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    $\begingroup$ @ceejayoz Those are NASA alligator traps. They were developed in the late 1960's to keep alligators from climbing on to the launch pad and eating the astronauts. By the 1970's they became very popular with the civilian population as well, as did other space-themed designs. Oh, it's not April 1st anymore, uhoh! $\endgroup$
    – uhoh
    Commented Apr 3, 2018 at 6:11

Earlier on Musk indicated it may be possible to fly a block 3/4 booster more than twice but it would depend on the missions flown, with LEO missions like this Commercial Cargo mission being easier than GTO missions. I suspect this booster and the previous one that did two cargo missions could be reused if SpaceX wanted to but they are choosing to move forward with block 5 so they are not bothering with recovery. Obviously they value whatever testing they are performing on this launch above whatever scrap value the rocket would have and whatever further information they would have learned from inspecting the landed booster.

Also keep in mind they do have a pretty specific reason to want to get block 5 going and get as many launches as they can on that: commercial crew. NASA requires 7-10 launches on a stable configuration before the crewed launches can occur. Block 5 also is supposed to have some changes to the blades in the turbo pump to address cracking which were requested by NASA so that stable config can't be block 3 or 4.

Reusing a pre-block 5 booster for a third flight would just end up delaying their block 5 flights needed for that certification and since they are aiming for the first crewed launch to be this year I don't think they want to skip any block 5 qualifying launches that they don't have to.

  • $\begingroup$ That is a good perspective. I think if we knew the refurb cost of Block 3 and Block 4, it would make sense to decide if they are leaving money on the table to get to Block 5, or not. I expect, based on their decision that refurb on B3/B4 is high enough, and they expect B5 to be low enough, that it is a cost effective decision. $\endgroup$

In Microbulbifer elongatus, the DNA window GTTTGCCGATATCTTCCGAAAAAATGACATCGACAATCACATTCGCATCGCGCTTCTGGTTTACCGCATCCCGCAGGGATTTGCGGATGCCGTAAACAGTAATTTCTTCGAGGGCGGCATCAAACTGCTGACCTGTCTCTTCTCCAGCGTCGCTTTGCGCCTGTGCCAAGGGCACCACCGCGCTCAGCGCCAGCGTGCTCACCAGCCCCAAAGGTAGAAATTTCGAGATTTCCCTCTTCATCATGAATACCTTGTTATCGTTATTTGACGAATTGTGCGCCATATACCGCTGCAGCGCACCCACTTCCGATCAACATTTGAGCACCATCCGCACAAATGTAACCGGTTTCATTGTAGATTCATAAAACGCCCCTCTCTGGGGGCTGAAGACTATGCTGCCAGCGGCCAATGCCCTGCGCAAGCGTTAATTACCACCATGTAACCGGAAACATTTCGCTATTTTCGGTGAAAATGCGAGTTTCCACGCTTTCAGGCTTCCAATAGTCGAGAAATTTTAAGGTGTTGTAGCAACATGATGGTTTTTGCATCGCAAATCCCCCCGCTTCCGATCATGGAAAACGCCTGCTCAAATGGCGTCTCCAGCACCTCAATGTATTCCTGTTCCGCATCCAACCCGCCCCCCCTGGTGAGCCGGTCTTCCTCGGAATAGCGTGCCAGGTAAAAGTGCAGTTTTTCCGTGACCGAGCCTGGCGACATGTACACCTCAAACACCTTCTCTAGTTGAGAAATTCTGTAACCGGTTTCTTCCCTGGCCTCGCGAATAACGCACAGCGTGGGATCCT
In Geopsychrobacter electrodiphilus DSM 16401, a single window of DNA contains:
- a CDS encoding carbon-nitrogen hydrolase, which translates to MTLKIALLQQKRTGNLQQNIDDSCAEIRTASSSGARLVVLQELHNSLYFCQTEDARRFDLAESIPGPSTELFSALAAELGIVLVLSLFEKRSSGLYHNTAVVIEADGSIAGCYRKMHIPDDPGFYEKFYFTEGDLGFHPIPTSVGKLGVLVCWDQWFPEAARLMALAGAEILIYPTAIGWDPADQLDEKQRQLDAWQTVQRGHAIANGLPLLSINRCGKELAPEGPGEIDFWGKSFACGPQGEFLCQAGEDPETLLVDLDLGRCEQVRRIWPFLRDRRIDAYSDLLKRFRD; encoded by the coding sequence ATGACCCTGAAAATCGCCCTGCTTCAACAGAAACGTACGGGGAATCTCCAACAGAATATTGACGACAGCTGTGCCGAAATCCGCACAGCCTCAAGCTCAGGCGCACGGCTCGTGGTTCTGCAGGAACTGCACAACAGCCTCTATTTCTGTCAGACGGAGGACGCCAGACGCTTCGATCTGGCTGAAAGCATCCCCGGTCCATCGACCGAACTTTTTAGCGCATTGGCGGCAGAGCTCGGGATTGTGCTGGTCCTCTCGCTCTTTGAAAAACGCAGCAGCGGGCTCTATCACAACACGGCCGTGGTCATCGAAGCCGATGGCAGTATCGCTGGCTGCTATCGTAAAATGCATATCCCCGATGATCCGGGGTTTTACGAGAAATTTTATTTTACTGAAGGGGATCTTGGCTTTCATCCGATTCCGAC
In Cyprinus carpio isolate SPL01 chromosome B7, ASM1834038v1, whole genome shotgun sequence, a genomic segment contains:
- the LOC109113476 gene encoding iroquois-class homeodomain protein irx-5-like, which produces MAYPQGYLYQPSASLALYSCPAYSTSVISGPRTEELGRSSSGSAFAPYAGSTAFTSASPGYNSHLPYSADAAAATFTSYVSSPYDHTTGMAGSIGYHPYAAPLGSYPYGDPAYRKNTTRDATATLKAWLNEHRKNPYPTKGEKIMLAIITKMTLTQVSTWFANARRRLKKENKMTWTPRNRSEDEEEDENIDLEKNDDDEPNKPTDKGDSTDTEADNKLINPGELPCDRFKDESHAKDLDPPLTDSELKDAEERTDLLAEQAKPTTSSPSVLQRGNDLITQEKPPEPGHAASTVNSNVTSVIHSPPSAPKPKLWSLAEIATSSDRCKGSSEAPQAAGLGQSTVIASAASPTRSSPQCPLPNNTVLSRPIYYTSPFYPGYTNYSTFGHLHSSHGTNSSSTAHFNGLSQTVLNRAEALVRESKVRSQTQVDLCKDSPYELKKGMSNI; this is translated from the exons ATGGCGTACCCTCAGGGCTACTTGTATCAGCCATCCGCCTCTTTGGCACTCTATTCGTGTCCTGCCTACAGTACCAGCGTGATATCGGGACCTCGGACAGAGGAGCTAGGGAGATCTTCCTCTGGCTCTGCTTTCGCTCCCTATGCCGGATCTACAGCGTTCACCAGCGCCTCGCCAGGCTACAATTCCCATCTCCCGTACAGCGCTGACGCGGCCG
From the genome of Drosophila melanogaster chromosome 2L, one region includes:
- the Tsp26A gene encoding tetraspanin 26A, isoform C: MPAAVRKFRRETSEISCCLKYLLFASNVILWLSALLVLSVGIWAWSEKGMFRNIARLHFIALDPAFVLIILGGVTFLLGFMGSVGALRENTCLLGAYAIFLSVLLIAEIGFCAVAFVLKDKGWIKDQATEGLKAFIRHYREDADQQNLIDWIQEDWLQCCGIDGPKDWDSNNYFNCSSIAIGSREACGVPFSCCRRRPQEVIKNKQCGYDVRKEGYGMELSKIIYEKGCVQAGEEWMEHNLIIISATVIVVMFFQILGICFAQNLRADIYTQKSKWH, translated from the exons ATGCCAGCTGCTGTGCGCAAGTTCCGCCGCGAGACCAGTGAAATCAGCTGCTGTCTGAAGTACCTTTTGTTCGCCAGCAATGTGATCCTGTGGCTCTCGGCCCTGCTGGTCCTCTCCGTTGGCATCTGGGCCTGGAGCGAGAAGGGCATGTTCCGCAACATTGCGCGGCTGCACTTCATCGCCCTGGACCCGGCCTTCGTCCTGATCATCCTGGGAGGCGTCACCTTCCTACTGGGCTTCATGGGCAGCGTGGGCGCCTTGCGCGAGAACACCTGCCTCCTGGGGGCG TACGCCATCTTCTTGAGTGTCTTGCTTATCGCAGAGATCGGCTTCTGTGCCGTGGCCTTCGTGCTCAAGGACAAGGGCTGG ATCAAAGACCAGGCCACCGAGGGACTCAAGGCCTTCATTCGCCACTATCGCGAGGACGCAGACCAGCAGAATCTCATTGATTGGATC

– geoffc
    Commented Apr 2, 2018 at 17:41
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    $\begingroup$ Additionally, since they're not gonna refly a block <5 booster even if recovered, putting the drone ship out to sea or prepping the landing pad costs money and presents a nonzero chance of large scale property damage (ie droneship blows up) and returns minimal gains. They can instead "land" the falcon on the water to try new landing profiles in an experiment that'd otherwise be very expensive and risky for the droneship. $\endgroup$
    – Dragongeek
    Commented Apr 2, 2018 at 18:10
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    $\begingroup$ IIRC they also ran out of (indoors) storage space for recovered cores. $\endgroup$
    – Hobbes
    Commented Apr 3, 2018 at 8:31

This answer deals more with the business-strategy issues rather than the techology-strategy. While reusability is a crucial part of Musk's strategy, reuse of early stage versions only makes sense when it furthers the objective of the achieving the more profitable long term certification of the Block 5. Now that Musk has credibly validated the concept of reuse with the early missions, it may be worth leaving some "change on the table" today, skipping reuse of this booster, in favor of getting speedier validation of the more advanced boosters where there are better commercial and NASA prospects. Plus, they are taking advantage of this non-recovered mission to gather important data on "pushing the recovery envelope" with this booster to aid future engineering.

In the current space race of commercial competitors "time is of the essence." Whichever US entity is first to validate to human launch capability for NASA, and heavy lift launch capability for the larger commercial and Govt market for really big payloads, will be the big leader in the long run, and get all the high margin early business. This represents the best bet for achieving real expansion of economical access to space for more commerce, and more "blue sky" projects (like a colony at L5, permanently occupied base on the Moon, colonization of Mars and more "blue sky" after that).

Musk is used to taking extraordinary risks. Let's hope he stays lucky.